Advertisement

Growth Rate of Selected Sheet-Encrusting Bryozoan Colonies Along a Latitudinal Transect: Preliminary Results

Growth Rate of Bryozoans
  • Piotr KuklinskiEmail author
  • Adam Sokolowski
  • Marcelina Ziolkowska
  • Piotr Balazy
  • Maja Novosel
  • David K. A. Barnes
Chapter
Part of the Lecture Notes in Earth System Sciences book series (LNESS, volume 143)

Abstract

Climate change driven alterations of sea-water temperature, salinity, acidity and primary production in many coastal regions will probably affect the ecophysiological performance of sedentary organisms. Despite bryozoan ubiquitous and often dominant occurrence in coastal zones there are few studies on their growth dynamics. Here we report growth rates of selected sheet-encrusting bryozoans from four contrasting (in mean annual water temperature) environments: Adriatic Sea (44° N), Baltic Sea (54° N), northern Norway (68° N), and Spitsbergen (78° N). Perspex panels were photographed underwater and colonies’ growth rates analyzed backwards using digital images. We found a negative trend between growth rate and latitude. Congeneric bryozoan species from lower latitudes grew faster: the average growth rate of the cyclostome genus Diplosolen from the Adriatic Sea was 75 mm2 after 5 months (~180 mm2/year) while Diplosolen arctica from Spitsbergen grew only 4 mm2/year. Similarly the average surface area of Microporella arctica individuals after 12 months in northern Norway was 12 mm2 compared to 2 mm2 in Spitsbergen. An exception from this general pattern was Einhornia crustulenta in the brackish environment of the Baltic Sea, which grew relatively rapid for this latitude and water temperature (surface area of up to 657 mm2/month after settlement).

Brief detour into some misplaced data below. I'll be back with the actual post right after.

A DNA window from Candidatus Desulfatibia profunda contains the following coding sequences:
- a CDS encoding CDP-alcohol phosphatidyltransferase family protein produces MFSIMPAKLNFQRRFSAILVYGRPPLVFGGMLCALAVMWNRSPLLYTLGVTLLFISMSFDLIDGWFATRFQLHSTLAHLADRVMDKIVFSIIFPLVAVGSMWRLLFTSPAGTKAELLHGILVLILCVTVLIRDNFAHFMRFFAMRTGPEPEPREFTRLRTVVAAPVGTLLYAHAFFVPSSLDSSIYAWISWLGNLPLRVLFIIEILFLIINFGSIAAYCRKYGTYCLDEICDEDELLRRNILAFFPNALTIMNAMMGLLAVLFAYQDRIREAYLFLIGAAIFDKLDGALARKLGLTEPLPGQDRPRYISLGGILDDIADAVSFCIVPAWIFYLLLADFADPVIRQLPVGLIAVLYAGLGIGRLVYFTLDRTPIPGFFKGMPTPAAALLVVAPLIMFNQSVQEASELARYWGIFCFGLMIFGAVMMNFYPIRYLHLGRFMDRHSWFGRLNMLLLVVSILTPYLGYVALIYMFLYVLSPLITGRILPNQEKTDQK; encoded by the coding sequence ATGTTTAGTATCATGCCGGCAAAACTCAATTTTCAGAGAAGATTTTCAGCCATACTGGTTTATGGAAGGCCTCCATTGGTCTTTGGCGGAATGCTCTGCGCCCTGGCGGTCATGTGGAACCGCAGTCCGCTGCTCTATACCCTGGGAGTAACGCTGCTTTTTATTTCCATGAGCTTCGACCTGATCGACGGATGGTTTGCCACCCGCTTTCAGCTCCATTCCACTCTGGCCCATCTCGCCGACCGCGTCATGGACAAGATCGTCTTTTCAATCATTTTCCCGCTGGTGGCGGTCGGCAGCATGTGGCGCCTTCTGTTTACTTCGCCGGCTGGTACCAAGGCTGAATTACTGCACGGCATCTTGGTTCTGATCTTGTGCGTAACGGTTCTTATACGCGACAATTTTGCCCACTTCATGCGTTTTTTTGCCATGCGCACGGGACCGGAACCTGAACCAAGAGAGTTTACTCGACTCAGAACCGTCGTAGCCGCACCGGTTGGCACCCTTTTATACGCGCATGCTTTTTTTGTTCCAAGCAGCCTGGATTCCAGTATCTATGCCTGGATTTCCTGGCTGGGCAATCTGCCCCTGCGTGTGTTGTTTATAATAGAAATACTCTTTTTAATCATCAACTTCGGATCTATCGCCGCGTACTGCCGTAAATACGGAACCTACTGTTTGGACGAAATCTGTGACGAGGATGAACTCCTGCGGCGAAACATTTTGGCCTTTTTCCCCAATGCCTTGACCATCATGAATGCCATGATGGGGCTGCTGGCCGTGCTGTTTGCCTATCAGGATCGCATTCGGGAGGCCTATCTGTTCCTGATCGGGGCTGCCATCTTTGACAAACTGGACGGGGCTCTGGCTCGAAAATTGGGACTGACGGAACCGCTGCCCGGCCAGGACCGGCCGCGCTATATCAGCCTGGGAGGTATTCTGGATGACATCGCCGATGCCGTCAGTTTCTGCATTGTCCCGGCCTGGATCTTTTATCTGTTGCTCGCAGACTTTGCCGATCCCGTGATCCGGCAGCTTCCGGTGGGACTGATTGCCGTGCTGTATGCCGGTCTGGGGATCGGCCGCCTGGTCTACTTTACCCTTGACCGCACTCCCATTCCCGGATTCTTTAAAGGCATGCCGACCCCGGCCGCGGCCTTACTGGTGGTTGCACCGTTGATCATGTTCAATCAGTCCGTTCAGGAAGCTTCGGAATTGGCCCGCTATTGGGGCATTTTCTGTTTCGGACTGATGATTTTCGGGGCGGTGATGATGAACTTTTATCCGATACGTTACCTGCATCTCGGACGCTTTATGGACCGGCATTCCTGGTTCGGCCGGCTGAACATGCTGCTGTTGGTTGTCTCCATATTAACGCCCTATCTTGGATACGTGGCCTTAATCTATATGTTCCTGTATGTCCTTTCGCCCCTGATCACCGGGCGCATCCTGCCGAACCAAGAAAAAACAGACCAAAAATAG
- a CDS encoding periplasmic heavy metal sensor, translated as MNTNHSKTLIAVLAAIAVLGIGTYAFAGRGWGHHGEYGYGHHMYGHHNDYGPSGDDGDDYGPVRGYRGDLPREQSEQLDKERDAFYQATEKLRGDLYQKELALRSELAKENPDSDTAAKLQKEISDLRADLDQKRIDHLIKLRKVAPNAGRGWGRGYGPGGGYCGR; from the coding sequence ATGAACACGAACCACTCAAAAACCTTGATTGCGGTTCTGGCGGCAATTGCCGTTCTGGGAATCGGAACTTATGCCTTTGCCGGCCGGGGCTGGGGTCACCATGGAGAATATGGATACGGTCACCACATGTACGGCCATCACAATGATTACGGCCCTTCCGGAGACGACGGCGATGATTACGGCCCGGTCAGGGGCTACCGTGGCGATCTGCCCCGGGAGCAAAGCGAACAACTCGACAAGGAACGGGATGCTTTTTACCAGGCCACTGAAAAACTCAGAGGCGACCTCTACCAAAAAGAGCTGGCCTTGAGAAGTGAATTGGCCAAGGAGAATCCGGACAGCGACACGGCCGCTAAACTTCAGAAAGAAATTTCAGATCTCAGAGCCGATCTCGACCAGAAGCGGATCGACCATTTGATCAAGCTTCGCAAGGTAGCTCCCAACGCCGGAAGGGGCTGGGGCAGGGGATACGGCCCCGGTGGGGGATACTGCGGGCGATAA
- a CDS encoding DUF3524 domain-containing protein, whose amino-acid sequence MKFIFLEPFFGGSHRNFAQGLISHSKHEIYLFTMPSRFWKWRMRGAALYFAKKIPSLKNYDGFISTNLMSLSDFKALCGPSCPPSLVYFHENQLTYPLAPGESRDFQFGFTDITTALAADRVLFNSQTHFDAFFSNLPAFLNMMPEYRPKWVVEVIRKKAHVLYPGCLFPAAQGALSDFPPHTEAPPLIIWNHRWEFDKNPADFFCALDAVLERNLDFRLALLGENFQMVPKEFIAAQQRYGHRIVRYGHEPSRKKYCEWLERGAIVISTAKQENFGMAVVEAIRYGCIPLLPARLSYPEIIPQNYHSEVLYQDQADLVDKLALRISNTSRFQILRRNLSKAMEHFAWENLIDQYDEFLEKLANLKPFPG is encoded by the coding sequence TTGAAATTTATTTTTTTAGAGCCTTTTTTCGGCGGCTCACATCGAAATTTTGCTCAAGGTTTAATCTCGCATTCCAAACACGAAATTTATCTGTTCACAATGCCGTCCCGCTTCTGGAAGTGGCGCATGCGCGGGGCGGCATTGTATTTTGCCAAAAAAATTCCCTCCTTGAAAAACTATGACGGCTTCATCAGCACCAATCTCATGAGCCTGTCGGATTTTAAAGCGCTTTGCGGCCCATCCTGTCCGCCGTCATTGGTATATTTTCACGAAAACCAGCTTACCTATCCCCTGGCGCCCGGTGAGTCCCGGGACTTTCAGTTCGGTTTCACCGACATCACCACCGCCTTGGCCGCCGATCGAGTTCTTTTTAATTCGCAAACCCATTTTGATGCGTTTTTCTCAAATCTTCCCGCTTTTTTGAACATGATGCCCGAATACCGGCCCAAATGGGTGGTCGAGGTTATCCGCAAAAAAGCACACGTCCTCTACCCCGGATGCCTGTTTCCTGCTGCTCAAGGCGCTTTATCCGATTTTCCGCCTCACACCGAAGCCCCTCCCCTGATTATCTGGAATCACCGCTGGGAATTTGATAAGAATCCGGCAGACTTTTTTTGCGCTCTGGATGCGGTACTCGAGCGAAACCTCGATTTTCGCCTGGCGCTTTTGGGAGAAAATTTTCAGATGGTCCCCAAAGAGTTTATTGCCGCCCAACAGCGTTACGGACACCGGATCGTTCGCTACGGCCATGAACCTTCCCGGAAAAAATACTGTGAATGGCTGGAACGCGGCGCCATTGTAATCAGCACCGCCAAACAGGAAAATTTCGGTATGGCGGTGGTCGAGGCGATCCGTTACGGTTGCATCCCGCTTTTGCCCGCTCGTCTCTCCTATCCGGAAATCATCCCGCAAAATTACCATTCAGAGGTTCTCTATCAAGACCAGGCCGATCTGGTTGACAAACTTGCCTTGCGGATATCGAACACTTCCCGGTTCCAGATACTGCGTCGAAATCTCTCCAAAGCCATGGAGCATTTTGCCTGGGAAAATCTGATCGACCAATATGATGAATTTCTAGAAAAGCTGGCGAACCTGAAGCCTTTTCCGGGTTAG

Keywords

Bryozoa Growth rates Latitude 

Notes

Acknowledgements

The authors wish to thank Dr. Suzanne Williams, Joachim Scholz and an anonymous reviewer for their comments and corrections leading to a more improved manuscript. This study has been completed thanks to a grant from the Polish Ministry of Science and Higher Education (No NN304 404038).

References

  1. Amui-Vedel A-M, Hayward PJ, Porter JS (2007) Zooid size and growth rate of the bryozoan Cryptosula pallasiana Moll in relation to temperature, in culture and in its natural environment. J Exp Mar Biol Ecol 353:1–12CrossRefGoogle Scholar
  2. Barnes DKA (1995) Seasonal and annual growth in erect species of Antarctic bryozoans. J Exp Mar Biol Ecol 188:181–198CrossRefGoogle Scholar
  3. Barnes DKA, Arnold R (2001) A growth cline in encrusting benthos along a latitudinal gradient within Antarctic waters. Mar Ecol Prog Ser 210:85–91CrossRefGoogle Scholar
  4. Barnes DKA, DeGrave S (2001) Modelling multivariate determinants of growth in Antarctic bryozoans. In: Wyse Jackson P, Buttler C, Spencer Jones M (eds) Bryozoan studies 2001. Balkema, Lisse, pp 19–27Google Scholar